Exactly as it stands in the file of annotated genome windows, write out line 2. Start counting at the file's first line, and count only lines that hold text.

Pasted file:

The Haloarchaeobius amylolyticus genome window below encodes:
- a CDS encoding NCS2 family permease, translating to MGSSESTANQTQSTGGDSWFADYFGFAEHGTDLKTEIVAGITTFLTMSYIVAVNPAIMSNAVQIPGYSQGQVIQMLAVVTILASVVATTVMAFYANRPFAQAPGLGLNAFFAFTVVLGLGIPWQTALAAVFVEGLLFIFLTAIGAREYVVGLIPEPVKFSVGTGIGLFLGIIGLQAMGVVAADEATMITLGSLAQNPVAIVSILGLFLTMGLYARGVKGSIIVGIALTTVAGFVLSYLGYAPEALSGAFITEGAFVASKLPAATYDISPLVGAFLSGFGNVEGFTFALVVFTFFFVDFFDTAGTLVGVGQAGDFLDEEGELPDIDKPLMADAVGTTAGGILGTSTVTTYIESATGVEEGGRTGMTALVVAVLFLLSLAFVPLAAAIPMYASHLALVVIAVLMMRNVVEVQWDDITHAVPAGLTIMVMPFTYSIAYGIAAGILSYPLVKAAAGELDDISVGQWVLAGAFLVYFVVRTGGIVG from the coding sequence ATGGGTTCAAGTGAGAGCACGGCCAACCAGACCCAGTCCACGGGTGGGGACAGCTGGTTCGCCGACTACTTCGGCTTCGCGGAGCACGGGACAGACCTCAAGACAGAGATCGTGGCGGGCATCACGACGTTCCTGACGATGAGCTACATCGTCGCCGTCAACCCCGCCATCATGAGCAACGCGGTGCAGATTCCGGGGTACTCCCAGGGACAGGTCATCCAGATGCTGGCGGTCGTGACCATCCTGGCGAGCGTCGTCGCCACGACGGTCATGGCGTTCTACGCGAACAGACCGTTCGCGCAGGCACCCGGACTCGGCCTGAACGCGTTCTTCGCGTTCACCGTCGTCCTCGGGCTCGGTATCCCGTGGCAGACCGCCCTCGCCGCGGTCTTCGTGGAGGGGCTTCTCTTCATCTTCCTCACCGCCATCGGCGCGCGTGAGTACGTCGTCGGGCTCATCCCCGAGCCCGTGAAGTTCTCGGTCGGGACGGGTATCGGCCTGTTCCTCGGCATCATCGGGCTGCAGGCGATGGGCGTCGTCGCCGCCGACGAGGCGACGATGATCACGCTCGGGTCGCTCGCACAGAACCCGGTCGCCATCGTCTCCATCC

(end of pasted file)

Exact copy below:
- a CDS encoding NCS2 family permease, translating to MGSSESTANQTQSTGGDSWFADYFGFAEHGTDLKTEIVAGITTFLTMSYIVAVNPAIMSNAVQIPGYSQGQVIQMLAVVTILASVVATTVMAFYANRPFAQAPGLGLNAFFAFTVVLGLGIPWQTALAAVFVEGLLFIFLTAIGAREYVVGLIPEPVKFSVGTGIGLFLGIIGLQAMGVVAADEATMITLGSLAQNPVAIVSILGLFLTMGLYARGVKGSIIVGIALTTVAGFVLSYLGYAPEALSGAFITEGAFVASKLPAATYDISPLVGAFLSGFGNVEGFTFALVVFTFFFVDFFDTAGTLVGVGQAGDFLDEEGELPDIDKPLMADAVGTTAGGILGTSTVTTYIESATGVEEGGRTGMTALVVAVLFLLSLAFVPLAAAIPMYASHLALVVIAVLMMRNVVEVQWDDITHAVPAGLTIMVMPFTYSIAYGIAAGILSYPLVKAAAGELDDISVGQWVLAGAFLVYFVVRTGGIVG from the coding sequence ATGGGTTCAAGTGAGAGCACGGCCAACCAGACCCAGTCCACGGGTGGGGACAGCTGGTTCGCCGACTACTTCGGCTTCGCGGAGCACGGGACAGACCTCAAGACAGAGATCGTGGCGGGCATCACGACGTTCCTGACGATGAGCTACATCGTCGCCGTCAACCCCGCCATCATGAGCAACGCGGTGCAGATTCCGGGGTACTCCCAGGGACAGGTCATCCAGATGCTGGCGGTCGTGACCATCCTGGCGAGCGTCGTCGCCACGACGGTCATGGCGTTCTACGCGAACAGACCGTTCGCGCAGGCACCCGGACTCGGCCTGAACGCGTTCTTCGCGTTCACCGTCGTCCTCGGGCTCGGTATCCCGTGGCAGACCGCCCTCGCCGCGGTCTTCGTGGAGGGGCTTCTCTTCATCTTCCTCACCGCCATCGGCGCGCGTGAGTACGTCGTCGGGCTCATCCCCGAGCCCGTGAAGTTCTCGGTCGGGACGGGTATCGGCCTGTTCCTCGGCATCATCGGGCTGCAGGCGATGGGCGTCGTCGCCGCCGACGAGGCGACGATGATCACGCTCGGGTCGCTCGCACAGAACCCGGTCGCCATCGTCTCCATCC